Observations of animal thermoregulatory behavior are labor-intensive, and human presence may disturb the normal behavior of the animal. Therefore, we investigated whether a remote biologging technique could be used to detect orientation to solar radiation in savanna antelope. We predicted that when a mammal was orientated perpendicular to solar radiation, the subcutaneous temperature on the side of the body facing the sun would be greater than that on the opposite side, whereas when the mammal was orientated parallel to solar radiation, subcutaneous temperatures on both sides would be similar. A pilot study showed that the difference between left- and right-side temperatures under a pelt reflected orientation to solar radiation if a pelt-covered cylinder had been orientated for 15 min or longer. In addition, the rate of change in temperature difference could detect orientation that had changed within the previous 5 min. We implanted temperature-sensitive data loggers subcutaneously into the flanks of eight black (Connochaetes gnu) and eight blue (Connochaetes taurinus) wildebeest. By incorporating both the rate of change and subcutaneous temperature differences and excluding times when wildebeest were lying down, our predictions correctly matched behavioral observations of wildebeest orientation to solar radiation 71% of the time. Our technique tended to fail when wildebeest were lying down, wind speeds were high and the sun was overhead. But those are conditions in which the benefits of manipulating orientation to solar radiation is of diminishing importance to a free-living mammal. Therefore, subcutaneous temperatures provide physiologically relevant information on the importance of solar radiation to mammals.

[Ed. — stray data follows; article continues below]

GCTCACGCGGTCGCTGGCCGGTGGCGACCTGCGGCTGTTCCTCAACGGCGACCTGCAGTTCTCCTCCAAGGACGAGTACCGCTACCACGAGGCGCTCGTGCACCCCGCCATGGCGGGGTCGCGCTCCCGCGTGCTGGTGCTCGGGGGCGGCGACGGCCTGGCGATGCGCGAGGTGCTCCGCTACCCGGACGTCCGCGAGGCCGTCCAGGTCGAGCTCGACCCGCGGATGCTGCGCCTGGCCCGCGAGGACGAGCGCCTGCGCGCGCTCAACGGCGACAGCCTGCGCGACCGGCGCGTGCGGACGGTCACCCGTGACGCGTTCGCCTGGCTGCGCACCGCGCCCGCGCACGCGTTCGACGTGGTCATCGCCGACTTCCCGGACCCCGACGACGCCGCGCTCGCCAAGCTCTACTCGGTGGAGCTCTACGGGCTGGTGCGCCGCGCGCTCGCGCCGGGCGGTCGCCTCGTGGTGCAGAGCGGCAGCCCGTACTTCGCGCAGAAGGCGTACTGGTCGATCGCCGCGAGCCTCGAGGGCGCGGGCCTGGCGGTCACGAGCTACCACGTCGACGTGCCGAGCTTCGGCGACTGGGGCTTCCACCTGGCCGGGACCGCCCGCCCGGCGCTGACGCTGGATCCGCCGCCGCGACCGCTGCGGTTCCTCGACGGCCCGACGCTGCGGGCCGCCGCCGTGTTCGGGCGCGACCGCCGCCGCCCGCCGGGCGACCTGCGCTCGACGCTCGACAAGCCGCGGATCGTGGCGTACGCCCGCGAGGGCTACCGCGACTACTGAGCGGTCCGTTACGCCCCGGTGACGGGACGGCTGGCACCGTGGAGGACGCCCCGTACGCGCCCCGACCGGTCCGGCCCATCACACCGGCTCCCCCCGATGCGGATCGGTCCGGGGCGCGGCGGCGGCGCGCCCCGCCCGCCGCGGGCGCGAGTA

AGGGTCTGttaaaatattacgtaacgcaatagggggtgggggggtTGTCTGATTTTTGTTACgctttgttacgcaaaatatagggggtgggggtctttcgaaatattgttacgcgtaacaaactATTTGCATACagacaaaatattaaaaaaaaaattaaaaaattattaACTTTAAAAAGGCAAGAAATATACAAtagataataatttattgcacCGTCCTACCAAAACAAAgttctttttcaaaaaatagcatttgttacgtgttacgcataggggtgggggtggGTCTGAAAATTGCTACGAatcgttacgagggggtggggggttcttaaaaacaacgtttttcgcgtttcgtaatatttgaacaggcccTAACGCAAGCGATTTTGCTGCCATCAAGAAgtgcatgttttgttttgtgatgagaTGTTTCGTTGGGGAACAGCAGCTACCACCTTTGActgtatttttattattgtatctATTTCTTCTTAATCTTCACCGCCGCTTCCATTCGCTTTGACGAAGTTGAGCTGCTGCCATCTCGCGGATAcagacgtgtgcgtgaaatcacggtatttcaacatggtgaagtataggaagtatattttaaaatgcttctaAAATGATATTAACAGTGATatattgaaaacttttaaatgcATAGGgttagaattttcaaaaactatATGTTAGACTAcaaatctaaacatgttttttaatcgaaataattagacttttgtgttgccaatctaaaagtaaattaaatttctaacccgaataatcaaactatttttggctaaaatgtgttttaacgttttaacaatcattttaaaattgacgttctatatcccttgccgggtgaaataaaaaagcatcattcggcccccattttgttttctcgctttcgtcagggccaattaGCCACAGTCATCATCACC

|Number of pages||13|
|Journal||Journal of Experimental Zoology Part A: Ecological and Integrative Physiology|
|Publication status||Published - 1 Jun 2019|